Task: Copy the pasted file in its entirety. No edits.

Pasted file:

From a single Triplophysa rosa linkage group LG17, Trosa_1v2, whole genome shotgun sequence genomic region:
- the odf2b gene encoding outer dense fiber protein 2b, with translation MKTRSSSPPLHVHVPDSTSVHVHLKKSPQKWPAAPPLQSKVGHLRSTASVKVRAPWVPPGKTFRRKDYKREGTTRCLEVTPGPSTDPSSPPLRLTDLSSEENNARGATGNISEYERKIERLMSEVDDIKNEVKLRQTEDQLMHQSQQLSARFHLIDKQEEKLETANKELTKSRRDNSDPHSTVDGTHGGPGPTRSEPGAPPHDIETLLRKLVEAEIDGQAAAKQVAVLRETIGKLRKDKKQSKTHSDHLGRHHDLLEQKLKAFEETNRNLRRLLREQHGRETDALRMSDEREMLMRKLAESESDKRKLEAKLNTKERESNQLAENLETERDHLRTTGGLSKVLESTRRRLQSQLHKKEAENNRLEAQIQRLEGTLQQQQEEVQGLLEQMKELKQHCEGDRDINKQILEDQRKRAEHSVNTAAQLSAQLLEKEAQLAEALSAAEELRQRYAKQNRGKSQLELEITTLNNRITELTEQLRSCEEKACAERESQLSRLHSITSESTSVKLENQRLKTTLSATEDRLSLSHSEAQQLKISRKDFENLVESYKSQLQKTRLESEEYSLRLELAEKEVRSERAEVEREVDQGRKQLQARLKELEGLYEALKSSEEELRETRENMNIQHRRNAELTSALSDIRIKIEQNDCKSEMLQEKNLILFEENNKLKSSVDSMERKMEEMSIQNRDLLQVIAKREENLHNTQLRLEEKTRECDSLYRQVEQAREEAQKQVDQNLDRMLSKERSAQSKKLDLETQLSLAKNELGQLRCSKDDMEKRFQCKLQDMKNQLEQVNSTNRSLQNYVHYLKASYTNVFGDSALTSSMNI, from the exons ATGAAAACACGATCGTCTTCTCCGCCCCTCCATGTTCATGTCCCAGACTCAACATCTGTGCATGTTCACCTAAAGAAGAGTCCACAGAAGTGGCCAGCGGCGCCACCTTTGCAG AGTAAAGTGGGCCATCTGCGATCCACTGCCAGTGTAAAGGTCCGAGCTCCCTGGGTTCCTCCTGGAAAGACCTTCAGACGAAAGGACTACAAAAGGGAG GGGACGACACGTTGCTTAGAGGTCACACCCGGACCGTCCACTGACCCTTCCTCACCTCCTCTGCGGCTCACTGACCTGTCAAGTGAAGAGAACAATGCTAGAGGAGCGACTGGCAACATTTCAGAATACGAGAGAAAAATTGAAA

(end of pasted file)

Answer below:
From a single Triplophysa rosa linkage group LG17, Trosa_1v2, whole genome shotgun sequence genomic region:
- the odf2b gene encoding outer dense fiber protein 2b, with translation MKTRSSSPPLHVHVPDSTSVHVHLKKSPQKWPAAPPLQSKVGHLRSTASVKVRAPWVPPGKTFRRKDYKREGTTRCLEVTPGPSTDPSSPPLRLTDLSSEENNARGATGNISEYERKIERLMSEVDDIKNEVKLRQTEDQLMHQSQQLSARFHLIDKQEEKLETANKELTKSRRDNSDPHSTVDGTHGGPGPTRSEPGAPPHDIETLLRKLVEAEIDGQAAAKQVAVLRETIGKLRKDKKQSKTHSDHLGRHHDLLEQKLKAFEETNRNLRRLLREQHGRETDALRMSDEREMLMRKLAESESDKRKLEAKLNTKERESNQLAENLETERDHLRTTGGLSKVLESTRRRLQSQLHKKEAENNRLEAQIQRLEGTLQQQQEEVQGLLEQMKELKQHCEGDRDINKQILEDQRKRAEHSVNTAAQLSAQLLEKEAQLAEALSAAEELRQRYAKQNRGKSQLELEITTLNNRITELTEQLRSCEEKACAERESQLSRLHSITSESTSVKLENQRLKTTLSATEDRLSLSHSEAQQLKISRKDFENLVESYKSQLQKTRLESEEYSLRLELAEKEVRSERAEVEREVDQGRKQLQARLKELEGLYEALKSSEEELRETRENMNIQHRRNAELTSALSDIRIKIEQNDCKSEMLQEKNLILFEENNKLKSSVDSMERKMEEMSIQNRDLLQVIAKREENLHNTQLRLEEKTRECDSLYRQVEQAREEAQKQVDQNLDRMLSKERSAQSKKLDLETQLSLAKNELGQLRCSKDDMEKRFQCKLQDMKNQLEQVNSTNRSLQNYVHYLKASYTNVFGDSALTSSMNI, from the exons ATGAAAACACGATCGTCTTCTCCGCCCCTCCATGTTCATGTCCCAGACTCAACATCTGTGCATGTTCACCTAAAGAAGAGTCCACAGAAGTGGCCAGCGGCGCCACCTTTGCAG AGTAAAGTGGGCCATCTGCGATCCACTGCCAGTGTAAAGGTCCGAGCTCCCTGGGTTCCTCCTGGAAAGACCTTCAGACGAAAGGACTACAAAAGGGAG GGGACGACACGTTGCTTAGAGGTCACACCCGGACCGTCCACTGACCCTTCCTCACCTCCTCTGCGGCTCACTGACCTGTCAAGTGAAGAGAACAATGCTAGAGGAGCGACTGGCAACATTTCAGAATACGAGAGAAAAATTGAAA